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POV: ‘It is time to demand adherence to NIMS/ICS and accountability for failure to implement’

Following the 9/11 Report, we have continued to struggle with command and communications


“The stakes are too high to continuously show up at critical scenes and miss the mark because of poor communication and coordination among our teams,” writes Dixon.

By Joe Dixon

To better protect and serve our communities, all first responders must be prepared to establish and execute a plan at a moment’s notice, particularly when faced with a major incident. Carrying out such plans often requires resources that extend beyond a single agency, underscoring the importance of coordination, before, during and after incidents.

No matter the scale of such plans or the depth of resources, failures can occur. In small incidents, shortcomings often go unnoticed (Faith et al., 2011). But when the incident complexity leads to casualties or major property loss, investigations and reports are certain to follow.

In the aftermath of September 11, 2001, the lack of coordination and communication was identified as a critical problem in after-action reviews (9/11 Report, p. 397). The failures were extensive and costly.

To address these failures and other shortcomings, President George W. Bush directed the establishment of a common approach for managing all types of incidents. The resulting National Response Plan (NRP) provided guidance for governmental and non-governmental resources. Most assuredly, the establishment of the NRP and NIMS/ICS would ensure that fire and law enforcement – the two groups often first on the scene of incidents – would operate from the same playbook. If you know better, you should do better, right?

Instead, what we have seen is continued failures of command and coordination at major incidents. Let’s consider how such failures have been identified in other major incident investigations and reports.

Post-incident findings

The following major incidents received extraordinary attention and scrutiny, highlighting common themes in response failures – incident command and communications.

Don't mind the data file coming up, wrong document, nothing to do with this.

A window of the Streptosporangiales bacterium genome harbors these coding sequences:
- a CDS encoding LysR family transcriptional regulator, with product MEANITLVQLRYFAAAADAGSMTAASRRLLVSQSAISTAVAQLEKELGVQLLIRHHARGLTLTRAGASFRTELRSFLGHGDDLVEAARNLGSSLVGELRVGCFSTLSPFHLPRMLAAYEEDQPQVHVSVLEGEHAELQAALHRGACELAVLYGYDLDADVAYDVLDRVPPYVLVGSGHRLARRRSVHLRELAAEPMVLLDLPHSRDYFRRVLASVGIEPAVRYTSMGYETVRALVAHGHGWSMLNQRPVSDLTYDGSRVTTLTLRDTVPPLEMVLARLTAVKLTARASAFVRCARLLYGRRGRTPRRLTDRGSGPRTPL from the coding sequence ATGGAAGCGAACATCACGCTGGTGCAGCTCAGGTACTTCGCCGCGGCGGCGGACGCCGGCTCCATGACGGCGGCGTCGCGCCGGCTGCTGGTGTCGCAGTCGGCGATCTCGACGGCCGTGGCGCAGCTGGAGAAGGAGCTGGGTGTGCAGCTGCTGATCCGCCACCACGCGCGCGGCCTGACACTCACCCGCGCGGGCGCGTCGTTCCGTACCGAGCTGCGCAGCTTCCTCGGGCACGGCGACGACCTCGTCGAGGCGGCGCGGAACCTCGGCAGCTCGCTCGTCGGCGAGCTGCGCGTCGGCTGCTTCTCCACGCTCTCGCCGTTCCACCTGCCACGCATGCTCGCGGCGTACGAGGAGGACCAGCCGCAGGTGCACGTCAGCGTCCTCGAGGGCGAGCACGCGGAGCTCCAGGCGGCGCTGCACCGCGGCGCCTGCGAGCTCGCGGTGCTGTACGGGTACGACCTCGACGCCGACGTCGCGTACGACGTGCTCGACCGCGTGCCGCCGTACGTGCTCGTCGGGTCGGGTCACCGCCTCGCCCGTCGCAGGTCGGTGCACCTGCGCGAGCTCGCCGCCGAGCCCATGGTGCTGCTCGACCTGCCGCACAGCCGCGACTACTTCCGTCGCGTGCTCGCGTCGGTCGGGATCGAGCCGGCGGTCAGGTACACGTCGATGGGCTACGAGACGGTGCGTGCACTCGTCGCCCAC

Columbine shooting: April 20, 1999; 15 killed, 24 injured (Columbine Review Commission, 2000)

  • Law enforcement commanders should be trained to take command and communicate incident objectives (p. 79).
  • Law enforcement agencies should facilitate communication plans with agencies with whom they might reasonably be expected to interface with (p. 84).

Virginia Tech shooting: April 16, 2007; 32 killed, 17 wounded (TriData Division, 2009)

  • Failure to open an EOC immediately led to communications and coordination issues during the incident (p. 122).
  • There was little evidence of a unified command structure (p. 119-120).

Aurora theater shooting: July 20, 2012; 12 killed, 70 shot (TriData Division, 2014)

  • Better use of ICS would have led to better incident management (p. 110).
  • LE was unable to communicate with fire despite interoperability (p. 23).
  • There was no unified command (p. 24).

Sandy Hook shooting: Dec. 14, 2012; 26 killed, 28 shot (Connecticut State Police, 2018)

  • Multiple Command Posts and EOCs were activated (p. 43).
  • There was insufficient communication (p. 41).

Boston Marathon bombing: April 15, 2013; 3 killed, 264 injured (Project Management Team, 2014)

  • No command and accountability for incoming resources (p. 113).